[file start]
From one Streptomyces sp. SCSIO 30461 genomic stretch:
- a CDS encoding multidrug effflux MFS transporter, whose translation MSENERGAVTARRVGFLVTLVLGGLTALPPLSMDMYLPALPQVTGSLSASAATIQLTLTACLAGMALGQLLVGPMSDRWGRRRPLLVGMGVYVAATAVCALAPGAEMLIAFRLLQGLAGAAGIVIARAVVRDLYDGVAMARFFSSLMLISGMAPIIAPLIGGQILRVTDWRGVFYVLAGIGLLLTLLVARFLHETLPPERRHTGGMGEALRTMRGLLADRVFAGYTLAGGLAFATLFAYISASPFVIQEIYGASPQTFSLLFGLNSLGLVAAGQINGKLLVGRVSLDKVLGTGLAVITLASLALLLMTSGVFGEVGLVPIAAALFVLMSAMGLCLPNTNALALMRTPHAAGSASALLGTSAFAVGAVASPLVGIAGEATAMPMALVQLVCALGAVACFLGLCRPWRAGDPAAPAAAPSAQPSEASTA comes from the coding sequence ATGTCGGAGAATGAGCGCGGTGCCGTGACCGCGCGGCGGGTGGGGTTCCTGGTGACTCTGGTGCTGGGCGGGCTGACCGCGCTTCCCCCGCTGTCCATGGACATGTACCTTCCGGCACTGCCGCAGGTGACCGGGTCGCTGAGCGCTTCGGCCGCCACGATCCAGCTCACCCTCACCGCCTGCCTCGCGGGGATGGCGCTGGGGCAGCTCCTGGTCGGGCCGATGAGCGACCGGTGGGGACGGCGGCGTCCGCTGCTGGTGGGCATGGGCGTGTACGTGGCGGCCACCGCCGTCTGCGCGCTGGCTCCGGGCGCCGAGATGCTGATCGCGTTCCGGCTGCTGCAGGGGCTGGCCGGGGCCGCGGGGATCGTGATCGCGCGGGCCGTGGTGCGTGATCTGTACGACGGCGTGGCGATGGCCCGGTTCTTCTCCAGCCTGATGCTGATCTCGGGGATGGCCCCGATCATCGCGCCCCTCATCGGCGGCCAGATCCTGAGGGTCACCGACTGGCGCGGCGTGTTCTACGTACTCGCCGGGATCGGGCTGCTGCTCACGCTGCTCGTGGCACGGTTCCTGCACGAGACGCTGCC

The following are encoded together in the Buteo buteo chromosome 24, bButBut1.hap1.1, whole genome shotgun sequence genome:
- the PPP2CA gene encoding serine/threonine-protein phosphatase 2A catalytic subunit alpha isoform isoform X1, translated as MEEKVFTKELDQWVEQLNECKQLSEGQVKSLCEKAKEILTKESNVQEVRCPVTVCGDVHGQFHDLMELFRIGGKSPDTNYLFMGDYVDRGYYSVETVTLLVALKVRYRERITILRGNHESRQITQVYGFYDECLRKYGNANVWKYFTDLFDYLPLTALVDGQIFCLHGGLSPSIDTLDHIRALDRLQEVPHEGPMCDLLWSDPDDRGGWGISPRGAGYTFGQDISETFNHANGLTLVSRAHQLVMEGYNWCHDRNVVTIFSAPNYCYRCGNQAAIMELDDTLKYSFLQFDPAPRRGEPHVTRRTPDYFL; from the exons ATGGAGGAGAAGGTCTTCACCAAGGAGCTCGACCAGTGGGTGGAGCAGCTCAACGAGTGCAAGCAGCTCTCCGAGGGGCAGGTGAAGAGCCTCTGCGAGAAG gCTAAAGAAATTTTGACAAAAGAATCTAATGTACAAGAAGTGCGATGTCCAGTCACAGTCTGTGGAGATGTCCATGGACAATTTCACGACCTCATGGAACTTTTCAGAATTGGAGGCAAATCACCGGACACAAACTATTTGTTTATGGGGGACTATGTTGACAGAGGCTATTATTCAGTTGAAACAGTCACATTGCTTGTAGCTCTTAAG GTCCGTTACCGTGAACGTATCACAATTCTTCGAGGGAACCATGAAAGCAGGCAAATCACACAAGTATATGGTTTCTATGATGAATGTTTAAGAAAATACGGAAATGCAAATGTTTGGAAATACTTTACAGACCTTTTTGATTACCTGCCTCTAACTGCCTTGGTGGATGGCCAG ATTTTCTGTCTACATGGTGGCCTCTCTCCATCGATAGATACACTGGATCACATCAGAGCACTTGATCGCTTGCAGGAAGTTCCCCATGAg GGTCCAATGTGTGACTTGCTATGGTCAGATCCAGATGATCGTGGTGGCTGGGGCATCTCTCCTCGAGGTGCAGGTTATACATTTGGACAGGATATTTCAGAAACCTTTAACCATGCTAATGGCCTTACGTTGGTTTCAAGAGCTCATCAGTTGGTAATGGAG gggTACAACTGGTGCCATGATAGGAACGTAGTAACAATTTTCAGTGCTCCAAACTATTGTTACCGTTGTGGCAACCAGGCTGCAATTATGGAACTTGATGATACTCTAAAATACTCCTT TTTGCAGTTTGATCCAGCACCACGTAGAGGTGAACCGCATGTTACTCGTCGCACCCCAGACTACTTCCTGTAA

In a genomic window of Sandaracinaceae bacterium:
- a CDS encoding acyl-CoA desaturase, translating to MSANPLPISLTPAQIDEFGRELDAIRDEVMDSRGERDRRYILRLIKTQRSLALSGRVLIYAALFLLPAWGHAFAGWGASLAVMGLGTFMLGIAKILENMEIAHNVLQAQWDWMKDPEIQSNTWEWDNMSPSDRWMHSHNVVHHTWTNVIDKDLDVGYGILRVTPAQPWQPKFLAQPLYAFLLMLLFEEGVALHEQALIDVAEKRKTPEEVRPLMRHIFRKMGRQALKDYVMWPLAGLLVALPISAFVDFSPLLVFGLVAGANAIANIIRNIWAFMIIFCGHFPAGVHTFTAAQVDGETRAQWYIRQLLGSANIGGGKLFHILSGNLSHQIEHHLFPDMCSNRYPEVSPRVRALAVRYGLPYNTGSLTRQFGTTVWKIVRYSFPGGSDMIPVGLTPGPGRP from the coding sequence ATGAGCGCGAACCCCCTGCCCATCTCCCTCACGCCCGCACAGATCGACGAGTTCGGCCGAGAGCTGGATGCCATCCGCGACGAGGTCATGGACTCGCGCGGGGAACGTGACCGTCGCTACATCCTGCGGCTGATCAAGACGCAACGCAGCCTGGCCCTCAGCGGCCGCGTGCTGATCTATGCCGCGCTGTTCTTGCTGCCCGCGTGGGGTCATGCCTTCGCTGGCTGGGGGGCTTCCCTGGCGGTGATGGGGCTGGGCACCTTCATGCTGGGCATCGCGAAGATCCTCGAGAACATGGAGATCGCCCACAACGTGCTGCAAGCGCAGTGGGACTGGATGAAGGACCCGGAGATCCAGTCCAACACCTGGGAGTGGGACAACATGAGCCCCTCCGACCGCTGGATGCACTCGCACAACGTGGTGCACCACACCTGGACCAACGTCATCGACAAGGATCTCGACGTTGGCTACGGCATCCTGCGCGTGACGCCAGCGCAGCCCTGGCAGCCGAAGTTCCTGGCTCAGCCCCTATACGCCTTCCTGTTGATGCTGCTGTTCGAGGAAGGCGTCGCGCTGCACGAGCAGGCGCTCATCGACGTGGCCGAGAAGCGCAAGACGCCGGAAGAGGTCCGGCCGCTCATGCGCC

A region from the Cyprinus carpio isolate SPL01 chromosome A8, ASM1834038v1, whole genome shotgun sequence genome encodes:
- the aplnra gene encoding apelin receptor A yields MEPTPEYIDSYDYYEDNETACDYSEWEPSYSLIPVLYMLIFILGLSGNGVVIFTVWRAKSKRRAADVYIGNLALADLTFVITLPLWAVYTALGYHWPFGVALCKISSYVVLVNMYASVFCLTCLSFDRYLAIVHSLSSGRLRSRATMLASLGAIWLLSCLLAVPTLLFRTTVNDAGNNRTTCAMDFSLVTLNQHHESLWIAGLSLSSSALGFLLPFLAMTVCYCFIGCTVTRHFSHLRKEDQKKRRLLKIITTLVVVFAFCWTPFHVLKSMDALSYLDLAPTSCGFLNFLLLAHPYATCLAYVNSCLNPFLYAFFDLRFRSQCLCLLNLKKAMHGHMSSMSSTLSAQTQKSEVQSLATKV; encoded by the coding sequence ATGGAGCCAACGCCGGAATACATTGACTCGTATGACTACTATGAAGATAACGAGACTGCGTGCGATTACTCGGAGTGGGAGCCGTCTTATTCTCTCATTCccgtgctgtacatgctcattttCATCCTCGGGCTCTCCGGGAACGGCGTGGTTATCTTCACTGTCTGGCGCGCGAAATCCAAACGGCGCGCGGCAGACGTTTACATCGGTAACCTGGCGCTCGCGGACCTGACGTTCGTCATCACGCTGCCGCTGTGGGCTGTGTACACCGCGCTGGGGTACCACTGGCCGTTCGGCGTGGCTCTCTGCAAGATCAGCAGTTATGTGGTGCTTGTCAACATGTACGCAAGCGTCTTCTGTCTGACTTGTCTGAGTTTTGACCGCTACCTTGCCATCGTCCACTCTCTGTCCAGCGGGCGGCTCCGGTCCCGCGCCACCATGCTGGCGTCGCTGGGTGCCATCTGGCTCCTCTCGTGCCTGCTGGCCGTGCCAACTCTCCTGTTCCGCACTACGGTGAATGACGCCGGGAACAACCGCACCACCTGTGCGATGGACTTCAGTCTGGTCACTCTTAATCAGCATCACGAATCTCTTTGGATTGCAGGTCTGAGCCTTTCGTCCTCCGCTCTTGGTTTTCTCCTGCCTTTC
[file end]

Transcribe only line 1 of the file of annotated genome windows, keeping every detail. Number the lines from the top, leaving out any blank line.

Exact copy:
From one Streptomyces sp. SCSIO 30461 genomic stretch: